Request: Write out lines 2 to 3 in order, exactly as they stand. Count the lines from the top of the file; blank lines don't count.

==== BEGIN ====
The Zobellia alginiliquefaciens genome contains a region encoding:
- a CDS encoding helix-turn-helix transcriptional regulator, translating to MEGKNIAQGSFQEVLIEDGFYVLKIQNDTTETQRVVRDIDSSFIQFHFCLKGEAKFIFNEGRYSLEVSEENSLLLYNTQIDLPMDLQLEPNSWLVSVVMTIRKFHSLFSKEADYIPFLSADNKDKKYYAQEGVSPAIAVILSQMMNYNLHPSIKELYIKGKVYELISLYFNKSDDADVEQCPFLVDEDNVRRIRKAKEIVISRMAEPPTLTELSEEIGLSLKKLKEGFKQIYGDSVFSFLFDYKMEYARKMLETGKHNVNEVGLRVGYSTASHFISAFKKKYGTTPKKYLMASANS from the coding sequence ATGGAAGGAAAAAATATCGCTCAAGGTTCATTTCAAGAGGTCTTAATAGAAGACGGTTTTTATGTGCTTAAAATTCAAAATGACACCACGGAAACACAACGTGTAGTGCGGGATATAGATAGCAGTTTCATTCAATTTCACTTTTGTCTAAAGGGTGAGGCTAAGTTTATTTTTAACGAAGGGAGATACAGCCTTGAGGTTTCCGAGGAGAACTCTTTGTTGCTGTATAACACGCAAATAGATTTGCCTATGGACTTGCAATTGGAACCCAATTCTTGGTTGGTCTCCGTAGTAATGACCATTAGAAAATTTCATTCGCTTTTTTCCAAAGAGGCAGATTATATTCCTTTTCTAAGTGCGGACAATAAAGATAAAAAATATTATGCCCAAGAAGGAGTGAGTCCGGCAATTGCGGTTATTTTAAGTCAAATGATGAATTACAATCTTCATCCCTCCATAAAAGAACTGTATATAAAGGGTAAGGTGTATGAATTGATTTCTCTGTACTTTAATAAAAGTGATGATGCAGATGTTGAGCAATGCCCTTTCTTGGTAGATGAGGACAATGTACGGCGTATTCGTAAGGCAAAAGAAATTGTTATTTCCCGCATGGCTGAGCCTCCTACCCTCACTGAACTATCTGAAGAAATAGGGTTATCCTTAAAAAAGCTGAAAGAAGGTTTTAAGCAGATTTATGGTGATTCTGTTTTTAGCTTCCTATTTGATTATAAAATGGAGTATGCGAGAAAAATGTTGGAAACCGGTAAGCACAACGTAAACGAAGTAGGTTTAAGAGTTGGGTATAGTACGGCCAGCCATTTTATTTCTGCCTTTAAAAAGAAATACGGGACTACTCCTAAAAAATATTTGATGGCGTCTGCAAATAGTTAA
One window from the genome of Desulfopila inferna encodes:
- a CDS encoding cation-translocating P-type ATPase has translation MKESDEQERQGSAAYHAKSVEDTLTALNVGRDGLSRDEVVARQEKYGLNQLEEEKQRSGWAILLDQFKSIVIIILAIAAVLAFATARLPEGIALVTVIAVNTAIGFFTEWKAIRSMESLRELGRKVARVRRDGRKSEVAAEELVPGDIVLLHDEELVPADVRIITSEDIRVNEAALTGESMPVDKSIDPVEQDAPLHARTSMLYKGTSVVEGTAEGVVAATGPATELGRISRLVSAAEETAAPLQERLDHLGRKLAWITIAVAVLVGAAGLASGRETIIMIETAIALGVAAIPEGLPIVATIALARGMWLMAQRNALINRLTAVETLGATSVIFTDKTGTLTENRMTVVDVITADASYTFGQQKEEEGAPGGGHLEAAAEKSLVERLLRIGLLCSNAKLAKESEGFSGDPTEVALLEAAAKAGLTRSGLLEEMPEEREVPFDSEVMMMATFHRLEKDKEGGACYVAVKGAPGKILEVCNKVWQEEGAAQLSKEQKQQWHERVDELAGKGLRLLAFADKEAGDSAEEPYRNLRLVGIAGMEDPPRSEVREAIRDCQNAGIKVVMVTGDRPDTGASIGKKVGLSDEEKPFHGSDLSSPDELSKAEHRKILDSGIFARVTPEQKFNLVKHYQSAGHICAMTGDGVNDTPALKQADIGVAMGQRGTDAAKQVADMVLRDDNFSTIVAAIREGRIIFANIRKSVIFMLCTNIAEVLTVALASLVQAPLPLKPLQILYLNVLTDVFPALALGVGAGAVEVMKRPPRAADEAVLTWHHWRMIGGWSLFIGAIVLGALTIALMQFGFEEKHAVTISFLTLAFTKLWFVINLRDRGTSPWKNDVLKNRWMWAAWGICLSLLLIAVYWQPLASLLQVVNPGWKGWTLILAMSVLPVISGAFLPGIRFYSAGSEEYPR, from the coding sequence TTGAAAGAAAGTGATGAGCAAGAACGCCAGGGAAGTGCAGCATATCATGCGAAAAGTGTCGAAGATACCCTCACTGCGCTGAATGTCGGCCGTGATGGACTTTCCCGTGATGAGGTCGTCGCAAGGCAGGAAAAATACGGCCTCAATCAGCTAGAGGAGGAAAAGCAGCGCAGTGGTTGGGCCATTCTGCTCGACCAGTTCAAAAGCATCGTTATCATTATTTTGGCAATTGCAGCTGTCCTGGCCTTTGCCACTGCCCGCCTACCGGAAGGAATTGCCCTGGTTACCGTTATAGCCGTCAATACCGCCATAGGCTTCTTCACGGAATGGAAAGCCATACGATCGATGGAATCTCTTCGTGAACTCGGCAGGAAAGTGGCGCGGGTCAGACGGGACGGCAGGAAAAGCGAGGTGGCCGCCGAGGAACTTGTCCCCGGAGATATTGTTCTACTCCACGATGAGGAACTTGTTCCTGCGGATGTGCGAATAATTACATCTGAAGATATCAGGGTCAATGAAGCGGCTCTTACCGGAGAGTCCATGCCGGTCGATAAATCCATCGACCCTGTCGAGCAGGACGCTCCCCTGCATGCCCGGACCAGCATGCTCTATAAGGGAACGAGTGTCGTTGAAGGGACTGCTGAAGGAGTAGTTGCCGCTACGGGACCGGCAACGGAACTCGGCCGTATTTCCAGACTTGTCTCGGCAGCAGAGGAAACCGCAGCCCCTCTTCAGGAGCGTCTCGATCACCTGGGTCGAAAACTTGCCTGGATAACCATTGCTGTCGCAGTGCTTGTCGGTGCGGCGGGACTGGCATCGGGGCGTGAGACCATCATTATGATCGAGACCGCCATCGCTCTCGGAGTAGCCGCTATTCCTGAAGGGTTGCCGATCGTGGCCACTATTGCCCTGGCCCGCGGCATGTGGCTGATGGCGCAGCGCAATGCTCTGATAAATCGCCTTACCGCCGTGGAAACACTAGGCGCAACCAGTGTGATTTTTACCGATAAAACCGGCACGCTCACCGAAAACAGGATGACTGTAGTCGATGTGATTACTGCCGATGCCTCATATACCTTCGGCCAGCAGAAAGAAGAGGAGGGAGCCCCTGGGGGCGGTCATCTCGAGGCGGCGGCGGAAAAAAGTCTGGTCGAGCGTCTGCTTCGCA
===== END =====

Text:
- a CDS encoding helix-turn-helix transcriptional regulator, translating to MEGKNIAQGSFQEVLIEDGFYVLKIQNDTTETQRVVRDIDSSFIQFHFCLKGEAKFIFNEGRYSLEVSEENSLLLYNTQIDLPMDLQLEPNSWLVSVVMTIRKFHSLFSKEADYIPFLSADNKDKKYYAQEGVSPAIAVILSQMMNYNLHPSIKELYIKGKVYELISLYFNKSDDADVEQCPFLVDEDNVRRIRKAKEIVISRMAEPPTLTELSEEIGLSLKKLKEGFKQIYGDSVFSFLFDYKMEYARKMLETGKHNVNEVGLRVGYSTASHFISAFKKKYGTTPKKYLMASANS from the coding sequence ATGGAAGGAAAAAATATCGCTCAAGGTTCATTTCAAGAGGTCTTAATAGAAGACGGTTTTTATGTGCTTAAAATTCAAAATGACACCACGGAAACACAACGTGTAGTGCGGGATATAGATAGCAGTTTCATTCAATTTCACTTTTGTCTAAAGGGTGAGGCTAAGTTTATTTTTAACGAAGGGAGATACAGCCTTGAGGTTTCCGAGGAGAACTCTTTGTTGCTGTATAACACGCAAATAGATTTGCCTATGGACTTGCAATTGGAACCCAATTCTTGGTTGGTCTCCGTAGTAATGACCATTAGAAAATTTCATTCGCTTTTTTCCAAAGAGGCAGATTATATTCCTTTTCTAAGTGCGGACAATAAAGATAAAAAATATTATGCCCAAGAAGGAGTGAGTCCGGCAATTGCGGTTATTTTAAGTCAAATGATGAATTACAATCTTCATCCCTCCATAAAAGAACTGTATATAAAGGGTAAGGTGTATGAATTGATTTCTCTGTACTTTAATAAAAGTGATGATGCAGATGTTGAGCAATGCCCTTTCTTGGTAGATGAGGACAATGTACGGCGTATTCGTAAGGCAAAAGAAATTGTTATTTCCCGCATGGCTGAGCCTCCTACCCTCACTGAACTATCTGAAGAAATAGGGTTATCCTTAAAAAAGCTGAAAGAAGGTTTTAAGCAGATTTATGGTGATTCTGTTTTTAGCTTCCTATTTGATTATAAAATGGAGTATGCGAGAAAAATGTTGGAAACCGGTAAGCACAACGTAAACGAAGTAGGTTTAAGAGTTGGGTATAGTACGGCCAGCCATTTTATTTCTGCCTTTAAAAAGAAATACGGGACTACTCCTAAAAAATATTTGATGGCGTCTGCAAATAGTTAA
One window from the genome of Desulfopila inferna encodes: